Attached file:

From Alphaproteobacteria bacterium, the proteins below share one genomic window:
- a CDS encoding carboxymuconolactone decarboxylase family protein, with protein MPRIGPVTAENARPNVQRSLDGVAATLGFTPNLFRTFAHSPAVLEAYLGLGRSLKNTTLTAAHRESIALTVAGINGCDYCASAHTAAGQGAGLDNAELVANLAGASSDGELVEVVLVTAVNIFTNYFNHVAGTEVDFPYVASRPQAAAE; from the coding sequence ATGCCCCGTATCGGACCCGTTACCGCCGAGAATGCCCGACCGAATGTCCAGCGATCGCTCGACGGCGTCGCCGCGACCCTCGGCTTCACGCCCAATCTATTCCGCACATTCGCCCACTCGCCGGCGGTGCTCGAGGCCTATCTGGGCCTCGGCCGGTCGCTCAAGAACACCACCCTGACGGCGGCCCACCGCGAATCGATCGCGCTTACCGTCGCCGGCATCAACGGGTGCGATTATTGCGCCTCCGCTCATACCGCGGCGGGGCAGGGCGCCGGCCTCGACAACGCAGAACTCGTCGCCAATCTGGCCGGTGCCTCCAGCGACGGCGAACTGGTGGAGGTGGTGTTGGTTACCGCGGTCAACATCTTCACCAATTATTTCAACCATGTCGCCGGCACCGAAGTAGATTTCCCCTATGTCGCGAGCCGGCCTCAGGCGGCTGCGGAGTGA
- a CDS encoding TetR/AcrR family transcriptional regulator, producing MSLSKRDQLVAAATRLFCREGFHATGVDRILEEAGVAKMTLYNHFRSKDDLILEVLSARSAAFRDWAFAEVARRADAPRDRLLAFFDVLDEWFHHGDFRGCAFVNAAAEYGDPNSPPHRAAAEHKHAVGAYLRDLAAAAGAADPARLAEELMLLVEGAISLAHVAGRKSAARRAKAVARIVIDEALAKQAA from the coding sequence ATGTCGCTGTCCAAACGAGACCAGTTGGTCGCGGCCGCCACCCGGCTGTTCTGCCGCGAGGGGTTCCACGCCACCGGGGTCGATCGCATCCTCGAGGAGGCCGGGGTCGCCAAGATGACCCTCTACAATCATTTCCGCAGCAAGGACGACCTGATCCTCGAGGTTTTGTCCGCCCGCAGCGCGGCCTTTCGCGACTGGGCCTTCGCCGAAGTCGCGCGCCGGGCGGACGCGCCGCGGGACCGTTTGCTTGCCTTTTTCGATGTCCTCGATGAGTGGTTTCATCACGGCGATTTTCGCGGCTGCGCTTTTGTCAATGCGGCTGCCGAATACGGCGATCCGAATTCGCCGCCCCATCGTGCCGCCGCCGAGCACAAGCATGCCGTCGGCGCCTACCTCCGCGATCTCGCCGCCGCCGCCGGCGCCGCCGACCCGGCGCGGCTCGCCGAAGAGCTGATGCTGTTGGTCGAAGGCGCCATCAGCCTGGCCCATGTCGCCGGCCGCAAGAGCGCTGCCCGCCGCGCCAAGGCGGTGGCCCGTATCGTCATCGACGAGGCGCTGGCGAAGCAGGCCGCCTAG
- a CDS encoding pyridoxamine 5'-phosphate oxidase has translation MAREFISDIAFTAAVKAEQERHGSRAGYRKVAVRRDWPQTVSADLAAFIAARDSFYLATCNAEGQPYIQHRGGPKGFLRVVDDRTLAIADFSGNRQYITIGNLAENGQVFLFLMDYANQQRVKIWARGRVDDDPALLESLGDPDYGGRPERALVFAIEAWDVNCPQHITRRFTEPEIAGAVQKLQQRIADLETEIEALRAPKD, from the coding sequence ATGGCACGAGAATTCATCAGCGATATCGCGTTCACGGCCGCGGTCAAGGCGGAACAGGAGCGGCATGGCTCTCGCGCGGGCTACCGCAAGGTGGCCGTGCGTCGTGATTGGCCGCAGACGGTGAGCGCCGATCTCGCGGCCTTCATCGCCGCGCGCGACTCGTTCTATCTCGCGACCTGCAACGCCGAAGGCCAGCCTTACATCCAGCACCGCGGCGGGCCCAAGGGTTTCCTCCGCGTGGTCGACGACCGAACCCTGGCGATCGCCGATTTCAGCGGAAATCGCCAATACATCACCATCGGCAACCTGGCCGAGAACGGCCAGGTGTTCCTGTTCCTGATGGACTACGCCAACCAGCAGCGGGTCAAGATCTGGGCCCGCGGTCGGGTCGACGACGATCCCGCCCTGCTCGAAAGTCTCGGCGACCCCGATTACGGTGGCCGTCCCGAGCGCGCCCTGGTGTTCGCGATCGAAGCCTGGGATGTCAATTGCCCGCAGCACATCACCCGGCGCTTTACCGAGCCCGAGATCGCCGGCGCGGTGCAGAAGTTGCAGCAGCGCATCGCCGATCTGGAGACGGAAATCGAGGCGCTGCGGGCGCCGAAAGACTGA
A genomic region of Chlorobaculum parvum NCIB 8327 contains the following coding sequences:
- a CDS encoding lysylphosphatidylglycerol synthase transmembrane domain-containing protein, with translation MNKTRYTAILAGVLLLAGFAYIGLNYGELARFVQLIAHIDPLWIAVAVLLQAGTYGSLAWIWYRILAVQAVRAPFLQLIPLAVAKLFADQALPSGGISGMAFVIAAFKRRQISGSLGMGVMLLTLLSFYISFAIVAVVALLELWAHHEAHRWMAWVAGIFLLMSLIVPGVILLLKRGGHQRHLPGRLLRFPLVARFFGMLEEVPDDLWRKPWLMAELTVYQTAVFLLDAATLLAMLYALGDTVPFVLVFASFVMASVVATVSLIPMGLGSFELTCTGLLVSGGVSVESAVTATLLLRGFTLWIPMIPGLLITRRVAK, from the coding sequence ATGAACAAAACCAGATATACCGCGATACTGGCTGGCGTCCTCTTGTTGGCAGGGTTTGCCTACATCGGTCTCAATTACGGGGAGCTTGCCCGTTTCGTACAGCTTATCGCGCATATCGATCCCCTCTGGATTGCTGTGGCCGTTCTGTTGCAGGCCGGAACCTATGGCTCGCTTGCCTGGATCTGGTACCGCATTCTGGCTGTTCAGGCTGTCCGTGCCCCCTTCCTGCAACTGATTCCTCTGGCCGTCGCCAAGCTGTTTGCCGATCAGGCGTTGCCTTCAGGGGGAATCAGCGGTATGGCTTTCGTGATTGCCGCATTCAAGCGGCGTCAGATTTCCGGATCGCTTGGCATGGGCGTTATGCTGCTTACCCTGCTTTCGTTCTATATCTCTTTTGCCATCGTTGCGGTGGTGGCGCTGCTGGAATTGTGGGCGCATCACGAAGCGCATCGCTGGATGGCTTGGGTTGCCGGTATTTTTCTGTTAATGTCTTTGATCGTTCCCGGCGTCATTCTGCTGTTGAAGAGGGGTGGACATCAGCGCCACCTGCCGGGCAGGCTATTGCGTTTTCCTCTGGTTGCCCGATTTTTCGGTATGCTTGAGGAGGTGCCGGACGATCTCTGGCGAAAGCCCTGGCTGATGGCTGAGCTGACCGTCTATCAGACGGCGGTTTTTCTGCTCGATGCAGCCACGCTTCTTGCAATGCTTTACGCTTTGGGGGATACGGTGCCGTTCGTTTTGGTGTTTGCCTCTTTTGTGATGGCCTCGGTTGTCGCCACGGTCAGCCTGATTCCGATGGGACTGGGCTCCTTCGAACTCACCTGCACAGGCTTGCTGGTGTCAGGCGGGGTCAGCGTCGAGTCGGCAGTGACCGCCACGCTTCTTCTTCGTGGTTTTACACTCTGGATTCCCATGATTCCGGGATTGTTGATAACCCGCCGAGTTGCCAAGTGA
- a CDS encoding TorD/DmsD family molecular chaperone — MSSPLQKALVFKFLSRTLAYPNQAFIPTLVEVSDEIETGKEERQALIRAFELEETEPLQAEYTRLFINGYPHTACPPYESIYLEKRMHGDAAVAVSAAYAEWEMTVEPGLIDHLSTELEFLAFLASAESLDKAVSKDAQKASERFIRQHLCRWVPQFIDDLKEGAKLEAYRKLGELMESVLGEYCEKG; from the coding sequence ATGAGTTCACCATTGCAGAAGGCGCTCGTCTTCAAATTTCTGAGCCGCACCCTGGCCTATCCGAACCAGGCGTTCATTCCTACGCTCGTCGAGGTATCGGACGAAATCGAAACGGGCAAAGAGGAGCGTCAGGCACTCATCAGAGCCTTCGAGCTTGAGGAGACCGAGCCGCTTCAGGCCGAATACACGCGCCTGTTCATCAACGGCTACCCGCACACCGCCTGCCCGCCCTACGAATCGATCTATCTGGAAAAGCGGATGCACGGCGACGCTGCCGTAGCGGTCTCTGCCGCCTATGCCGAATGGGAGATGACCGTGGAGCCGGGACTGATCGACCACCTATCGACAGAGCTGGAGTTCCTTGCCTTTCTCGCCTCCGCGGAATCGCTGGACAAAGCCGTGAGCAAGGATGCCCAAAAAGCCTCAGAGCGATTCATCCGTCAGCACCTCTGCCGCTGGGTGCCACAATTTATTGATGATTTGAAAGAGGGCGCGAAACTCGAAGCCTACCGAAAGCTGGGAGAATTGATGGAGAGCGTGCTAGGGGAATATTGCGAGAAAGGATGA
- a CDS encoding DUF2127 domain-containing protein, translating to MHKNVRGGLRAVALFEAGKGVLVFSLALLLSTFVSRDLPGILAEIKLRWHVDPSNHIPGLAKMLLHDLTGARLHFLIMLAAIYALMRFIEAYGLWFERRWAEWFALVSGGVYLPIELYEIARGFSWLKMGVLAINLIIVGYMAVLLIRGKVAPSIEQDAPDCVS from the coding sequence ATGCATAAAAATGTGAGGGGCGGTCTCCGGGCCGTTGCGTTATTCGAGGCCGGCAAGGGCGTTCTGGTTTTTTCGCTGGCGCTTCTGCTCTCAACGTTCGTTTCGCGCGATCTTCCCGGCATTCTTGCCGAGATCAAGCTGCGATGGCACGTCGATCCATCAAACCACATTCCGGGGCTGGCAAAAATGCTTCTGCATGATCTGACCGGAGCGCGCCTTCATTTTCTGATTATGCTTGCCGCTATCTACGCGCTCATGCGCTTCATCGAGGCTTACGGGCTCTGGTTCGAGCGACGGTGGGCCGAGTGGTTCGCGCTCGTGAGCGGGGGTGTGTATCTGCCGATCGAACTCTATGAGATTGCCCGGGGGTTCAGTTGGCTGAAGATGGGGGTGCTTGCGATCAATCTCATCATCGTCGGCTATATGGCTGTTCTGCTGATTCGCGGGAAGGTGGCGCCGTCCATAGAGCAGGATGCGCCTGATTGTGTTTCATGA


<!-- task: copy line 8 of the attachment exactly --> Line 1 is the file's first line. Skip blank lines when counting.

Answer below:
- a CDS encoding DUF2127 domain-containing protein, translating to MHKNVRGGLRAVALFEAGKGVLVFSLALLLSTFVSRDLPGILAEIKLRWHVDPSNHIPGLAKMLLHDLTGARLHFLIMLAAIYALMRFIEAYGLWFERRWAEWFALVSGGVYLPIELYEIARGFSWLKMGVLAINLIIVGYMAVLLIRGKVAPSIEQDAPDCVS from the coding sequence ATGCATAAAAATGTGAGGGGCGGTCTCCGGGCCGTTGCGTTATTCGAGGCCGGCAAGGGCGTTCTGGTTTTTTCGCTGGCGCTTCTGCTCTCAACGTTCGTTTCGCGCGATCTTCCCGGCATTCTTGCCGAGATCAAGCTGCGATGGCACGTCGATCCATCAAACCACATTCCGGGGCTGGCAAAAATGCTTCTGCATGATCTGACCGGAGCGCGCCTTCATTTTCTGATTATGCTTGCCGCTATCTACGCGCTCATGCGCTTCATCGAGGCTTACGGGCTCTGGTTCGAGCGACGGTGGGCCGAGTGGTTCGCGCTCGTGAGCGGGGGTGTGTATCTGCCGATCGAACTCTATGAGATTGCCCGGGGGTTCAGTTGGCTGAAGATGGGGGTGCTTGCGATCAATCTCATCATCGTCGGCTATATGGCTGTTCTGCTGATTCGCGGGAAGGTGGCGCCGTCCATAGAGCAGGATGCGCCTGATTGTGTTTCATGA